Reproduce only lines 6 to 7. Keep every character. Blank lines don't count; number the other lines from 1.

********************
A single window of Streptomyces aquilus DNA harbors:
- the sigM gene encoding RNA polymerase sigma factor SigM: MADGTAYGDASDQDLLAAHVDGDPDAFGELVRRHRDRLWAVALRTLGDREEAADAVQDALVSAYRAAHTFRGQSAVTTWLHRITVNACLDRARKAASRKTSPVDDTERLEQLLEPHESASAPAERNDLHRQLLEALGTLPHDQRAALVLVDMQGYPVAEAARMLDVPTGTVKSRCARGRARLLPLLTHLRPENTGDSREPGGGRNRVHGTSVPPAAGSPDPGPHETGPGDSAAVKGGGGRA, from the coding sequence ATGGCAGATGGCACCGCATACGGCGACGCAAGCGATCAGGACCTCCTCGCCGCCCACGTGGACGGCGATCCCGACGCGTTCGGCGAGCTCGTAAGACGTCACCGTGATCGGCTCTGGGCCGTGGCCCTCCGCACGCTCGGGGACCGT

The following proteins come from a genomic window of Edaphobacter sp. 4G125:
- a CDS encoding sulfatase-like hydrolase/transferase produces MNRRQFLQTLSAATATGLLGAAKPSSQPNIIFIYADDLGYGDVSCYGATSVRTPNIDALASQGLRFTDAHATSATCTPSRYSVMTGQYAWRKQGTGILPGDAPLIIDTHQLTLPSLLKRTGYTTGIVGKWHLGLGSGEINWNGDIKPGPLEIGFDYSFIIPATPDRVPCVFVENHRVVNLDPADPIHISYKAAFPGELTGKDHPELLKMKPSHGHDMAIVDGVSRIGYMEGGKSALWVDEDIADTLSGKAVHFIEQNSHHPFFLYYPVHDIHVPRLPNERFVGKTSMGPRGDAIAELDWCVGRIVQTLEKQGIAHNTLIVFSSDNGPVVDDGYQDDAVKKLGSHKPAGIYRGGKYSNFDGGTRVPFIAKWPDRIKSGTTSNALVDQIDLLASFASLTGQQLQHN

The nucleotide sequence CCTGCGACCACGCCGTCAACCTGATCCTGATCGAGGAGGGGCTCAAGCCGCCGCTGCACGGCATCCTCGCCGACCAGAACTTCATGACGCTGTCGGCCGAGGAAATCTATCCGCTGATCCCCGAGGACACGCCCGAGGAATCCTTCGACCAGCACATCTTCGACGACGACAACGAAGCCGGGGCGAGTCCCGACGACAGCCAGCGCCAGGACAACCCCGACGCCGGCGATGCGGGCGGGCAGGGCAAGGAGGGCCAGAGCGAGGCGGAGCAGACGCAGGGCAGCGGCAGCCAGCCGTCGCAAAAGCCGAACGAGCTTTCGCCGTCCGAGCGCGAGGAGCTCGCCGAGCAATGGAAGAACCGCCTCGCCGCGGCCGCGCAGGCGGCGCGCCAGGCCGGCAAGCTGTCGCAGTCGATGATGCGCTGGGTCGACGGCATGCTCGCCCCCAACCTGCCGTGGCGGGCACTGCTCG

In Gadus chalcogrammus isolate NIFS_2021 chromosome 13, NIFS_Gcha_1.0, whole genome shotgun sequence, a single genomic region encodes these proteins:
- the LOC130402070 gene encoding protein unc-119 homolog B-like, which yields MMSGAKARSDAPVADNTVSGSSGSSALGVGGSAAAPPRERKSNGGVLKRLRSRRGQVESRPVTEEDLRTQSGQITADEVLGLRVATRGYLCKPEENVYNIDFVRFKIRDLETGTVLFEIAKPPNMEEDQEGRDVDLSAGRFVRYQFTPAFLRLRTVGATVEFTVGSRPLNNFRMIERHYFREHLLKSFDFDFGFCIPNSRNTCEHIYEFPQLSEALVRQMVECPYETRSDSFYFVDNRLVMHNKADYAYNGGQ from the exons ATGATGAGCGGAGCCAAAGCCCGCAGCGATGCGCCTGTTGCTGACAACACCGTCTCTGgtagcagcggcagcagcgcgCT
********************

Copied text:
In Gadus chalcogrammus isolate NIFS_2021 chromosome 13, NIFS_Gcha_1.0, whole genome shotgun sequence, a single genomic region encodes these proteins:
- the LOC130402070 gene encoding protein unc-119 homolog B-like, which yields MMSGAKARSDAPVADNTVSGSSGSSALGVGGSAAAPPRERKSNGGVLKRLRSRRGQVESRPVTEEDLRTQSGQITADEVLGLRVATRGYLCKPEENVYNIDFVRFKIRDLETGTVLFEIAKPPNMEEDQEGRDVDLSAGRFVRYQFTPAFLRLRTVGATVEFTVGSRPLNNFRMIERHYFREHLLKSFDFDFGFCIPNSRNTCEHIYEFPQLSEALVRQMVECPYETRSDSFYFVDNRLVMHNKADYAYNGGQ from the exons ATGATGAGCGGAGCCAAAGCCCGCAGCGATGCGCCTGTTGCTGACAACACCGTCTCTGgtagcagcggcagcagcgcgCT